By Ellise Nicholls
North Korea has said that a test to launch a medium-to-long-range ballistic missile was a success.
China quickly voiced opposition, rejecting criticism that it could do more to steer the regime away from the goal of developing a nuclear weapon capable of striking US mainland.
The test on Sunday coincided with U.S. President Donald Trump’s summit with Shinzo Abe, the Japanese prime minister forcing the two leaders to agree on an ad hoc response after their round of golf in Florida.
Geng Shuang, a Chinese foreign ministry spokesman, said: “All sides should exercise restraint and jointly maintain regional peace and security.”
He told reporters in Beijing that China would take part in UN security talks with a “responsible and constructive attitude”.
The Chinese Communist Party newspaper has said the U.S. demands for Beijing to intervene and pressure Pyongyang into the abandonment of its nuclear and missile programmers were pointless, unless Washington was to examine its own role in current tensions in North Korea.
Japan and South Korea have requested urgent diplomatic talks at the United Nations to discuss the launch.
The UN Mission for Ukraine, which holds the rotating security council presidency, said closed consultations will take place late Monday afternoon.
The Russian foreign ministry described the launch as “another defiant disregard” for UN security council resolutions, and a cause for “regret and concern”.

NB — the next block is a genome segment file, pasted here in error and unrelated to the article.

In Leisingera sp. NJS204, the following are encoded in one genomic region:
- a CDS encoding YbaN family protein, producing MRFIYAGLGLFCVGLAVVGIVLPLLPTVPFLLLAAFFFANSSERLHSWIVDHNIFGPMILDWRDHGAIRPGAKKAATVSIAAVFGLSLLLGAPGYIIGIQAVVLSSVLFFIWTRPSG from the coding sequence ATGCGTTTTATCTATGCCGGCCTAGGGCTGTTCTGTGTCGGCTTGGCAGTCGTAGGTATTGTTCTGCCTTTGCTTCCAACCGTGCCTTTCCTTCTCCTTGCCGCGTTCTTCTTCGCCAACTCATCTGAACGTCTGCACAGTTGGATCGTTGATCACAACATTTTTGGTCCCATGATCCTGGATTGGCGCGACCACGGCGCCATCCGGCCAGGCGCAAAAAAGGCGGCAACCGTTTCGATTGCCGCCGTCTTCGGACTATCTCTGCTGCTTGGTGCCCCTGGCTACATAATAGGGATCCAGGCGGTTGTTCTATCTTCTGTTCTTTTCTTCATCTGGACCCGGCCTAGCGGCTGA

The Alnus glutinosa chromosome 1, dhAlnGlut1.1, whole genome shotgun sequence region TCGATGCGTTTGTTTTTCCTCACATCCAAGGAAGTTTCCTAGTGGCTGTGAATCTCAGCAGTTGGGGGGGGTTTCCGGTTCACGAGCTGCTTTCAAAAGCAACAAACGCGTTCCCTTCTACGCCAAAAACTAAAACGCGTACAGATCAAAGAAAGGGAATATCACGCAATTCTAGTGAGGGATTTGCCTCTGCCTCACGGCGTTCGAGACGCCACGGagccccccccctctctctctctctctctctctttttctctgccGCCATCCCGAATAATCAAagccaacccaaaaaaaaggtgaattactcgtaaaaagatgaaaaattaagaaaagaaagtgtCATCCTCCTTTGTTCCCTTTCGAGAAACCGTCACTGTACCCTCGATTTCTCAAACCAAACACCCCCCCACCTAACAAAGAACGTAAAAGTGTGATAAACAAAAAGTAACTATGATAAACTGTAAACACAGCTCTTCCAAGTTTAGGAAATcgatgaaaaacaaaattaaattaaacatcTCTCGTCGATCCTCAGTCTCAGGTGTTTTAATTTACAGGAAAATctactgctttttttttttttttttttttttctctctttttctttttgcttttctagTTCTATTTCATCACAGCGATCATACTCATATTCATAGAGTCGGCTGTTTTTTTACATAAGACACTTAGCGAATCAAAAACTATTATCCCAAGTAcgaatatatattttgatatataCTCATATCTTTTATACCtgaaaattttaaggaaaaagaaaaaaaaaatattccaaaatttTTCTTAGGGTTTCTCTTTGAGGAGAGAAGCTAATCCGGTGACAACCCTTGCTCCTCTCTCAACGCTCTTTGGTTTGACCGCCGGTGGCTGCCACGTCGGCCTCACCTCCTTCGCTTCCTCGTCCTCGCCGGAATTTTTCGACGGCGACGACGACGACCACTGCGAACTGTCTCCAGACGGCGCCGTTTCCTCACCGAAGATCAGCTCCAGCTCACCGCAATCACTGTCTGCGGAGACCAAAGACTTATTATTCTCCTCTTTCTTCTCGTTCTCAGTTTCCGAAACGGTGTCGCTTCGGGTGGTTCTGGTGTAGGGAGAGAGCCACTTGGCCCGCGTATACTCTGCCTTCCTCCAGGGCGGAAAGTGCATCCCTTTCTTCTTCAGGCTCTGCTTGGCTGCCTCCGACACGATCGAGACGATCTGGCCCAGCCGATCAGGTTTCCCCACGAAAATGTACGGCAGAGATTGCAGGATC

Trump adminsitrations has promised to take a tough stance against Pyongyang, but on Sunday, President Trump said that the US stood “100%” by Japan, its ally.
Stephen Miller, Trump’s senior policy adviser, said the president and Abe had displayed “an important show of solidarity” between their nations.
“The message we’re sending to the world right now is a message of strength and solidarity. We stand with Japan and we stand with our allies in the region to address the North Korean menace,” Miller said in an interview with ABC’s This Week.
North Korea’s state-run KCNA news agency said Kim Jong-un, the country’s leader, had personally overseen the launch of the Pukguksong-2missile, which flew for approximately 500km before landing in the sea between the Korean peninsula and Japan. KCNA said the missile was a strategic weapon capable of carrying a nuclear warhead.
Jonathan McDowell of the Harvard Smithsonian Center for Astrophysics said North Korean claims about the missile’s were “a very concerning development”.